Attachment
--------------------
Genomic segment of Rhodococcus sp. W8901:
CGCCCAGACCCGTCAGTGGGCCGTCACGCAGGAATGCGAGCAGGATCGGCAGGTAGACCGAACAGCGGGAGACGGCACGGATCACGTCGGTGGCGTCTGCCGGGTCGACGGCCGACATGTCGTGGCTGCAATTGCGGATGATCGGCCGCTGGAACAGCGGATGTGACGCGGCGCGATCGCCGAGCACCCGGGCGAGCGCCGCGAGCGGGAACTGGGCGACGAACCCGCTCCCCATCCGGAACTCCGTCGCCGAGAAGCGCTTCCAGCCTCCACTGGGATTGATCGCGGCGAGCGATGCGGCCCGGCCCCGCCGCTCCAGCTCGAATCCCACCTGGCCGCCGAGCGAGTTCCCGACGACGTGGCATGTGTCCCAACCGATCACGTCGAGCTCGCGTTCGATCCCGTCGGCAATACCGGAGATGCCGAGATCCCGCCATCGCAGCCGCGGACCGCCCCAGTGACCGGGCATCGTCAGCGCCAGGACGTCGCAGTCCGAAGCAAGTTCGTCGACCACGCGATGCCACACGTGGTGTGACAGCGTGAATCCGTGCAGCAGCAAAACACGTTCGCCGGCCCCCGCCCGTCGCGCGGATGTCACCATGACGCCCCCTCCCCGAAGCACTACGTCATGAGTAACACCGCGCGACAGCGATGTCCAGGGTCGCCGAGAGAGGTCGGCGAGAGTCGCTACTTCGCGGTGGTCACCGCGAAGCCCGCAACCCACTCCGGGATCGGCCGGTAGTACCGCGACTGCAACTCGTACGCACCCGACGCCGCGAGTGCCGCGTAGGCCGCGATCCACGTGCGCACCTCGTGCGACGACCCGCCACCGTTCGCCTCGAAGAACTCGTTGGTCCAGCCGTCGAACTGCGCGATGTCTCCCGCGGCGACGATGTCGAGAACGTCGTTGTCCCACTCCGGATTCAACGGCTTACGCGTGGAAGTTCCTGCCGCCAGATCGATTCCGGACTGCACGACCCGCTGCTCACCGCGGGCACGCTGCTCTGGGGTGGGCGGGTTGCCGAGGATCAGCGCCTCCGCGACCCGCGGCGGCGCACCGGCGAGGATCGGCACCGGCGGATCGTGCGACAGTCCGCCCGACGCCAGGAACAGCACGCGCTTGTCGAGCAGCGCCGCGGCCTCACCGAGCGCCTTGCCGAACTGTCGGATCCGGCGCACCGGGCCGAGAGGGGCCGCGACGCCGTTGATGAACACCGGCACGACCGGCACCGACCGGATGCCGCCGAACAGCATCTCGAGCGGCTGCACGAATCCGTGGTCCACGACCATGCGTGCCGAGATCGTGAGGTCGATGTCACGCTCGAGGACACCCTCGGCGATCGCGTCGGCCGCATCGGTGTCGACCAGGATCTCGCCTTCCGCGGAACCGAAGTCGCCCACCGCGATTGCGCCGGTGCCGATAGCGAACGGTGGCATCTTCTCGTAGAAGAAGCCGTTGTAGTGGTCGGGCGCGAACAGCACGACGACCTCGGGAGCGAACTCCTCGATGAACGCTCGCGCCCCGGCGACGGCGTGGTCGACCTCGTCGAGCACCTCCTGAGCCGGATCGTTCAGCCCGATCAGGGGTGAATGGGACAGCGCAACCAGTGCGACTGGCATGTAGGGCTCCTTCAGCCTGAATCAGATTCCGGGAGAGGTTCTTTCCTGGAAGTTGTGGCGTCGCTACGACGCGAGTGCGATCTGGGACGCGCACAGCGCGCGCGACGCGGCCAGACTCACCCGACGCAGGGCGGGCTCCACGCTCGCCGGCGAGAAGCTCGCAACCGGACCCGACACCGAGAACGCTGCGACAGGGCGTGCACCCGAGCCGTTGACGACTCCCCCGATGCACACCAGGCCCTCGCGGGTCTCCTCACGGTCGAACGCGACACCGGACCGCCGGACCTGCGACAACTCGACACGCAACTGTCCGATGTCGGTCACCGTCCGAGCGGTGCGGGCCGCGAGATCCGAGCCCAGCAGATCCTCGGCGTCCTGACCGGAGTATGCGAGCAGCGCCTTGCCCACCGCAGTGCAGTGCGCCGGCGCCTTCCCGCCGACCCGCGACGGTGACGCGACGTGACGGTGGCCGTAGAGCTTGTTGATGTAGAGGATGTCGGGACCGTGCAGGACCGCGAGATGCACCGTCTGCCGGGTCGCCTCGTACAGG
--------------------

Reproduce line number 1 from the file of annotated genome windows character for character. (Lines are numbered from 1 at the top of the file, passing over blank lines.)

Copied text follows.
Genomic segment of Rhodococcus sp. W8901: